European Commission Unveils Strategy to Lead Web 4.0 and Virtual Worlds

A new strategy for Web 4.0 and virtual worlds has been unveiled by the European Commission in an effort to steer the next technological revolution and guarantee a safe, open, and welcoming online environment for individuals, organizations, and government agencies across the EU.

Web 4.0, the next generation of the internet, is expected to integrate digital and real objects and environments, enhancing interactions between humans and machines. The EU economy’s outlook beyond 2030 identifies digitalisation as a key driver, with Web 4.0 as a significant technological transition that will bring an interconnected, intelligent, and immersive world. The global virtual worlds market is projected to grow from €27 billion in 2022 to over €800 billion by 2030.

The new strategy aims to create a Web 4.0 and virtual worlds that reflect EU values and principles, where people’s rights are fully respected and European businesses can thrive. The strategy aligns with the 2030 objectives of the Digital Decade policy programme and its key pillars of digitalisation: skills, business, and public services. It also addresses the openness and global governance of virtual worlds and Web 4.0.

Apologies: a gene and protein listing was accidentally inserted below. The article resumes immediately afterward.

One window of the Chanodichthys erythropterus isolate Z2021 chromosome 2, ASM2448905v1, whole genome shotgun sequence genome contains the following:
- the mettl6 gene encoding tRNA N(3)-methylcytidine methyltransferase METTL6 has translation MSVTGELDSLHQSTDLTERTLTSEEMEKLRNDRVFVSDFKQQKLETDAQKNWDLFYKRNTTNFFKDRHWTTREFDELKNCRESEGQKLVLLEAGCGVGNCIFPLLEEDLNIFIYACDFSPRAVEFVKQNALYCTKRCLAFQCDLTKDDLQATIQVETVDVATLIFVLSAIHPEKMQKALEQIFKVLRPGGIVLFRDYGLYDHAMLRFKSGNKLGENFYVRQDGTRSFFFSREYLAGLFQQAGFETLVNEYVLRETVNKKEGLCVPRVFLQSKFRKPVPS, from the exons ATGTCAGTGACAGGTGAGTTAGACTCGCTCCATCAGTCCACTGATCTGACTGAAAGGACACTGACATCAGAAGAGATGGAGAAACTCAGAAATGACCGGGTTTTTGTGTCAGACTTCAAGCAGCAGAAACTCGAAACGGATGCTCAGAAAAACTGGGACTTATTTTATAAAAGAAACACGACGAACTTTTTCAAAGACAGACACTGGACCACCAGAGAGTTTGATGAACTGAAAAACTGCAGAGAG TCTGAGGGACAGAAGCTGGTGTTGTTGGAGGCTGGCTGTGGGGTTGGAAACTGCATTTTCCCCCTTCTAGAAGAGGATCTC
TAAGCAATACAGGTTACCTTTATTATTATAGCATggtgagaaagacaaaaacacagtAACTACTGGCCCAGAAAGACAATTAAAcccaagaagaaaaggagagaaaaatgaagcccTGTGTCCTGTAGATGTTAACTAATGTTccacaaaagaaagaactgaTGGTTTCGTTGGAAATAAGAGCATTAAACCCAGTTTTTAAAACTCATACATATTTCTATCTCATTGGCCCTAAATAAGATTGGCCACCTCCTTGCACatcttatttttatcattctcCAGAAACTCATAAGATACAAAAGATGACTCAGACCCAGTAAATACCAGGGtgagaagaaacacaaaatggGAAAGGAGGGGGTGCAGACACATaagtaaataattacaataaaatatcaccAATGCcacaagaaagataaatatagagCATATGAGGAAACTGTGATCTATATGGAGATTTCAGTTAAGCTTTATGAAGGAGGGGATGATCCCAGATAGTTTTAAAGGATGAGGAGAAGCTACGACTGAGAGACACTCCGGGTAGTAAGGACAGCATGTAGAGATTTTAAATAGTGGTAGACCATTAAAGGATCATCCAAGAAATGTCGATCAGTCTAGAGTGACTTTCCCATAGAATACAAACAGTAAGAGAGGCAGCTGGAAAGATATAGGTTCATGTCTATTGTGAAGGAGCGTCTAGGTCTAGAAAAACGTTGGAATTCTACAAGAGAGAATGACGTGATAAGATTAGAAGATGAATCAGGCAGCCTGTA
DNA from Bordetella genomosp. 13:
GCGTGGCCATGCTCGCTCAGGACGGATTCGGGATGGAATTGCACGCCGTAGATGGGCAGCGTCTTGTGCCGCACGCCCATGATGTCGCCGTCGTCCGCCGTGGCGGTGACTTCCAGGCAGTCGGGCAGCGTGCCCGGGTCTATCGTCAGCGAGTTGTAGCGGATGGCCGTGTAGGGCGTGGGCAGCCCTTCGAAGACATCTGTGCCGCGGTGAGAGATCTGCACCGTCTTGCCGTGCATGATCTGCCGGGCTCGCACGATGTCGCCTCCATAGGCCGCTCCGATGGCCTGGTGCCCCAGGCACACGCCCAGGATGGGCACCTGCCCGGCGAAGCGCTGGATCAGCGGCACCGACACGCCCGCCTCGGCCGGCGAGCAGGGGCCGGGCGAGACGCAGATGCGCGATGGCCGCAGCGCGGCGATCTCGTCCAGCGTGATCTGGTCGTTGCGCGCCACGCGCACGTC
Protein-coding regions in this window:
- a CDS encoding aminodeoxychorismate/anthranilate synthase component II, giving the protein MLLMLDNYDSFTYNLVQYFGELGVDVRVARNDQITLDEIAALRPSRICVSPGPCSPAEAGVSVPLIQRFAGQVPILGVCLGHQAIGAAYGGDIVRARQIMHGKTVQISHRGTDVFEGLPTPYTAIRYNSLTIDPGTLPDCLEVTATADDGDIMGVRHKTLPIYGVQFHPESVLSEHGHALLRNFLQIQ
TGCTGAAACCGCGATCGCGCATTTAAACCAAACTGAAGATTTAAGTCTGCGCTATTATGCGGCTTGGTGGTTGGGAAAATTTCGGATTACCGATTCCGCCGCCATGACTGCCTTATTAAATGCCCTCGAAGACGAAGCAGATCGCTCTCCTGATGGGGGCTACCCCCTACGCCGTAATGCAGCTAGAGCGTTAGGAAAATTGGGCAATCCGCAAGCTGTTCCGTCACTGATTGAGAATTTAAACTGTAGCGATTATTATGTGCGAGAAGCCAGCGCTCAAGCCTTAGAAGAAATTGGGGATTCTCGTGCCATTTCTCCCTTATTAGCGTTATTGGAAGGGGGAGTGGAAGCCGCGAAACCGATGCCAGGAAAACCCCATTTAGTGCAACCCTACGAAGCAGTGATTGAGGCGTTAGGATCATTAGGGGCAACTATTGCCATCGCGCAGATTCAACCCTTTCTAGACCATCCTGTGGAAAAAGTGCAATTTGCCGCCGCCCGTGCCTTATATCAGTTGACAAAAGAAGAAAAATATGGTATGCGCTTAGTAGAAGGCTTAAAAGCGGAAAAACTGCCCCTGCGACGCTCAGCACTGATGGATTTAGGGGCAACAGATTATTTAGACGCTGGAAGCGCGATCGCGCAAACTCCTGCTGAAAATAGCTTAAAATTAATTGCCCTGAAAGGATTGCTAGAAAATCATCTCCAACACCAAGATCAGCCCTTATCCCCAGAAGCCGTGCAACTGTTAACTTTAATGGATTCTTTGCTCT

Key pillars of the strategy include:

  1. Empowering people and reinforcing skills: The Commission plans to promote guiding principles for virtual worlds and develop a ‘Citizen toolbox’ by the first quarter of 2024. It will also work with Member States to set up a talent pipeline and support skills development through projects funded by the Digital Europe Programme and the Creative Europe programme.
  2. Supporting a European Web 4.0 industrial ecosystem: The Commission has proposed a candidate Partnership on Virtual Worlds under Horizon Europe, starting possibly in 2025, to foster excellence in research and develop an industrial and technological roadmap for virtual worlds.
  3. Supporting societal progress and virtual public services: The Commission is launching two new public flagships, “CitiVerse”, an immersive urban environment for city planning and management, and a European Virtual Human Twin, which will replicate the human body to support clinical decisions and personal treatment.
  4. Shaping global standards for open and interoperable virtual worlds and Web 4.0: The Commission will engage with internet governance stakeholders worldwide and promote Web 4.0 standards in line with the EU’s vision and values.

The strategy builds on the work of the European Commission on virtual worlds and consultations with citizens, academia, and businesses. The Commission hosted a European Citizens’ Panel on Virtual Worlds between February and April 2023, whose recommendations have guided specific actions included in the strategy on Web 4.0 and virtual worlds.